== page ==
This extraordinary promise attracted the people with the greatest capacity and need for hope, the ones with the keenest sensitivity to suffering and cruelty and the strongest impulse to work against them. Politics was the means by which those who were most keenly aware of what should be could turn that moral truth into historical reality. Politics in effect took over the role of religion for many people in both this century and the last. It gave purpose to individual lives. Its aim of remaking the world carried the promise of redemption, both of whole societies and of the long labors of the individuals who worked to change them. Politics was the way to service, to heroism, and to sainthood.

Because its ambitions ran so far and so deep, politics posed questions that were inescapable for serious people. The questions of what sort of country to live in, what kind of men and women to be, how to work, and sometimes even how to love were all ones that politics promised – or threatened – to resolve. The German author Thomas Mann expressed a widely shared perception, which was sometimes reluctant and sometimes enthusiastic, when he wrote, “In our time, the question of man’s destiny presents itself in political terms.” Not acknowledging that truth meant avoiding the leading drama of the time.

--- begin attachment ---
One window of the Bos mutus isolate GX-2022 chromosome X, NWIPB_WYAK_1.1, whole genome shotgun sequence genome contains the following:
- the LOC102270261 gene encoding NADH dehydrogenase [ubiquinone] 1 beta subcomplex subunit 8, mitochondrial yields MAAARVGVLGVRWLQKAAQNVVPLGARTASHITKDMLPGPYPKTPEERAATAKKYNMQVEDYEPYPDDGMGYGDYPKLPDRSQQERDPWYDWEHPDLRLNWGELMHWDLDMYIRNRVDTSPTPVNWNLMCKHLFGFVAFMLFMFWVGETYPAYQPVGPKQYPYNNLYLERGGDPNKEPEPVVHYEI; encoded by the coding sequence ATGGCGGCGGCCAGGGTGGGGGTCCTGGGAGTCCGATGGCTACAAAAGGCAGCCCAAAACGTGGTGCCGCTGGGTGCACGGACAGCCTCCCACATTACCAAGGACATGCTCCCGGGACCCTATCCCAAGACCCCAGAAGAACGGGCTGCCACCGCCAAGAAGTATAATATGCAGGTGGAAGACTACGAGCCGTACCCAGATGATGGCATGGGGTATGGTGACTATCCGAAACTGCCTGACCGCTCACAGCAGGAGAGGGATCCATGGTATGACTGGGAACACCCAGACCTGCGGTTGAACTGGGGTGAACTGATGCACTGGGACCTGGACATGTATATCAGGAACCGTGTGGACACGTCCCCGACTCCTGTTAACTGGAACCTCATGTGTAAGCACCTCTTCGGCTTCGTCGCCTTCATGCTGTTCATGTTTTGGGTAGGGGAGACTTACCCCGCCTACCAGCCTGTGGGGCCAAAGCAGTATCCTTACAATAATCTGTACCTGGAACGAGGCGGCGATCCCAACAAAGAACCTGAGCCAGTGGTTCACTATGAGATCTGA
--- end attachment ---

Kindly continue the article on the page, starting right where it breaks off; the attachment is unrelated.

I haven’t had opportunity to read Purdy’s book much beyond this point. In the next paragraph, he says that this idea of politics has largely vanished from the popular mind, as the general public has come to regard politics, and specifically politicians, with suspicion and doubt. Purdy’s book is a few years old now (written in 1999), and I wonder what he would say today. The current obsession over the coming presidential election would seem to indicate that whereas there is a great measure of distrust shown towards politicians, this distrust isn’t universal, and it is expressed toward the politicians, rather than toward politics more abstractly. This is especially true in Evangelical circles. The question for them doesn’t seem to be whether or not politics is trustworthy, but rather which politicians are trustworthy. Since the Reagan era, if not the Carter era, Evangelicals have spoken and acted as if all would be well if they could only get the right man in office, especially the Oval Office. This belies an implicit distrust in everything related to more directly to Christianity. Prayer is impotent, preaching the Word is ineffective, corporate worship is irrelevant. And don’t even ask about the Sacraments. Essentially, their behaviour communicates the fact that they don’t believe that God has control over anything. God, as it would seem, is either impotent, or doesn’t care. But since most American Christians believe Jesus is returning any minute now, one would understand why they think this way. “Things are growing worse and worse,” they say, misapplying the text. Why they continue to fight in the political realm so vehemently, then, is the question. One would think they would recognize how inconsistent this is with their end times philosophy. But they usually don’t, and I would suggest it is, once again, Statism at work that causes this.